Dealing with potential clients that are married to the ball and chain

How many times as a retirement plan provider that you contact a retirement plan that is paying too much money and getting too little back in plan services?

If you’re a registered investment advisor offering 3(38) service and you’re charging 20 basis points, you’re perplexed that you get the brush back when the potential client has a broker charging 60 basis points.  If you’re a great third party administrator (TPA) you may be shocked that a plan sponsor still wants to use the TPA who’s charging double and not even doing a great thing.

If you spoke to 100 rational plan sponsor, 99 of them would probably sign up for your services that help limit a plan sponsor’s liability at a better price. However, as you know, relationships aren’t about rationality, there are just ties that bind for one reason or another.

When I was at that semi-prestigious law firm on Long Island, I was approached by a union client that wanted to go with me because I was going out on my own. They were unhappy about me leaving and were not taken with my replacement. They even goaded me into drafting a retainer agreement and I was wary because it is questionable whether signing that client was an ethics violation because they had counsel. Ultimately, they didn’t pull the trigger just because they were afraid of the repercussions of firing a law firm that was a firm that used to hold weight in city politics. When my replacement didn’t last long, they thought about hiring me again, but didn’t. They would rather be unhappy with the attorney and law firm they had, just because they were afraid of the heat they would get by ditching that law firm. Again, it’s irrational, but it’s the ties that bind. That client chained itself to that law firm.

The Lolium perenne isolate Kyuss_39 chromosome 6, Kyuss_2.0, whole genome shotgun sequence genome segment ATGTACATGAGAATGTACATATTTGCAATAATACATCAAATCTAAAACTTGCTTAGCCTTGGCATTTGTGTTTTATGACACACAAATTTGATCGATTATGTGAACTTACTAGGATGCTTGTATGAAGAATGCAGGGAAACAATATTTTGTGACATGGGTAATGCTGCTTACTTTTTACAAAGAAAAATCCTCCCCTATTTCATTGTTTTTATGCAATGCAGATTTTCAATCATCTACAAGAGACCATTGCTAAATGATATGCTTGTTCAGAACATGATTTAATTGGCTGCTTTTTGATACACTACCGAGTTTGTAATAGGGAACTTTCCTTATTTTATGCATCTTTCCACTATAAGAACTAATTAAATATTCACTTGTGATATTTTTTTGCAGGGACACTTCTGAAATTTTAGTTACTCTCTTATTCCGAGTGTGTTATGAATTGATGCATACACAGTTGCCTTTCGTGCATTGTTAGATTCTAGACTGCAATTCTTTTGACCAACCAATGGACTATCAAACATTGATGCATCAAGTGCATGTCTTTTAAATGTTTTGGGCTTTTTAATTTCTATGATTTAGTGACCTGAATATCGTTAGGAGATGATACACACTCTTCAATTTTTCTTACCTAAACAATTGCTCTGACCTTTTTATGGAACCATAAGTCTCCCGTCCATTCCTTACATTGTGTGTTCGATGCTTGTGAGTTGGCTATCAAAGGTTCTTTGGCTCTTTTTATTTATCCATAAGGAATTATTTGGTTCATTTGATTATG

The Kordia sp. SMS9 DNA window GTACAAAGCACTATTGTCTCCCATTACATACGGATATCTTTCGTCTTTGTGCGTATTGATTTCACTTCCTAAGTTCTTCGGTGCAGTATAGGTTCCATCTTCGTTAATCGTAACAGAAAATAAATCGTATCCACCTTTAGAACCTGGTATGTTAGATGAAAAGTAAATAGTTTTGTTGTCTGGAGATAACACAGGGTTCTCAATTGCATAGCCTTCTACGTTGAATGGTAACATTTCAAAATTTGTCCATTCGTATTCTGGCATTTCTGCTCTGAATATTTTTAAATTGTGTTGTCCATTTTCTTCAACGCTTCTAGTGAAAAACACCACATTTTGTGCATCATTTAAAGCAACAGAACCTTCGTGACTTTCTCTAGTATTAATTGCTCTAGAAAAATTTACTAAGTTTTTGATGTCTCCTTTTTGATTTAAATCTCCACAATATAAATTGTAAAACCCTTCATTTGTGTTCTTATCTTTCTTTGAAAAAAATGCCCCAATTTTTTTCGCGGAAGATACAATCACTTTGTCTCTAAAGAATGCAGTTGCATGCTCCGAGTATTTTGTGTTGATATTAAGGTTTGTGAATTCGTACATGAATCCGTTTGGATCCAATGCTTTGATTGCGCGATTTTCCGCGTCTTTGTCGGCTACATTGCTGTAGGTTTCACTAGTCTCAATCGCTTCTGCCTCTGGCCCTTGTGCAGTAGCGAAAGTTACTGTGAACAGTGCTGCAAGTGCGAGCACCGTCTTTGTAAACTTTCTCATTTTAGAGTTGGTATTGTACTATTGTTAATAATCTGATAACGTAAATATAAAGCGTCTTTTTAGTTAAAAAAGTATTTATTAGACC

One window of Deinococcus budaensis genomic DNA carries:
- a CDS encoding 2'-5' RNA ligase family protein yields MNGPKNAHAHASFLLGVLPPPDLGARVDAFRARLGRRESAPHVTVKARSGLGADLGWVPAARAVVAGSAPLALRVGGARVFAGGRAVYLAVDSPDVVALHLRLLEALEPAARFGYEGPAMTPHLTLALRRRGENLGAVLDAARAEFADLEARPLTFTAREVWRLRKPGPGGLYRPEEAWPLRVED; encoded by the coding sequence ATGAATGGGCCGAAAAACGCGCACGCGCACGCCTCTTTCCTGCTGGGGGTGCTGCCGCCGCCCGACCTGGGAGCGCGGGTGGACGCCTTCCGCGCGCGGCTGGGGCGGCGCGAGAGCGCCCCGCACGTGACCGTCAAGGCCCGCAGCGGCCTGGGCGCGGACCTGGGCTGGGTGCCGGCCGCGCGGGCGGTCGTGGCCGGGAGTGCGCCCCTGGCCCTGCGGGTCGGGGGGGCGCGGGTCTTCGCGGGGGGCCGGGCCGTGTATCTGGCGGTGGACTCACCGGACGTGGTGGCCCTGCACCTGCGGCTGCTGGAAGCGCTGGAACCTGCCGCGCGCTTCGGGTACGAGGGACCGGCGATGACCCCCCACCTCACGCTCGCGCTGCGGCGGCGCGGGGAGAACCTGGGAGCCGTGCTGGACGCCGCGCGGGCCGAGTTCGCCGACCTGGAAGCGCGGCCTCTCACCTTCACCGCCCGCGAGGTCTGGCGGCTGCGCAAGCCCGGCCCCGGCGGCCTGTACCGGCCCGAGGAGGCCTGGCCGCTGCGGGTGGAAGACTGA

I had an advisor trying to work with a potential union client where the 401(k) plan was extremely high in fees and the plan providers were not offering plan participants any investment education. Plan participation was poor and the advisor showed he could shave costs by 2/3. The union client didn’t hire him and was offended when he tried soliciting them. Years later, they hired an investment advisor who was heavily linked with unions. Again, it’s the ties that bind.

When a potential client rejects you where it was so clear that they should have hired, don’t be offended. Most of the time the incumbent plan provider is juiced in, maybe the plan provider is related to a decision maker. Maybe the broker is kicking back money to the new chief financial officer (I saw that happen) or maybe the plan provider and the decision maker go to the same house of worship or golf club, While you may claim that the plan sponsor has blind loyalty to their plan provider, sometimes that the loyalty is just based on a tie that binds and that is nearly impossible to break.

As Michael Corleone said: “it’s business, not personal.”

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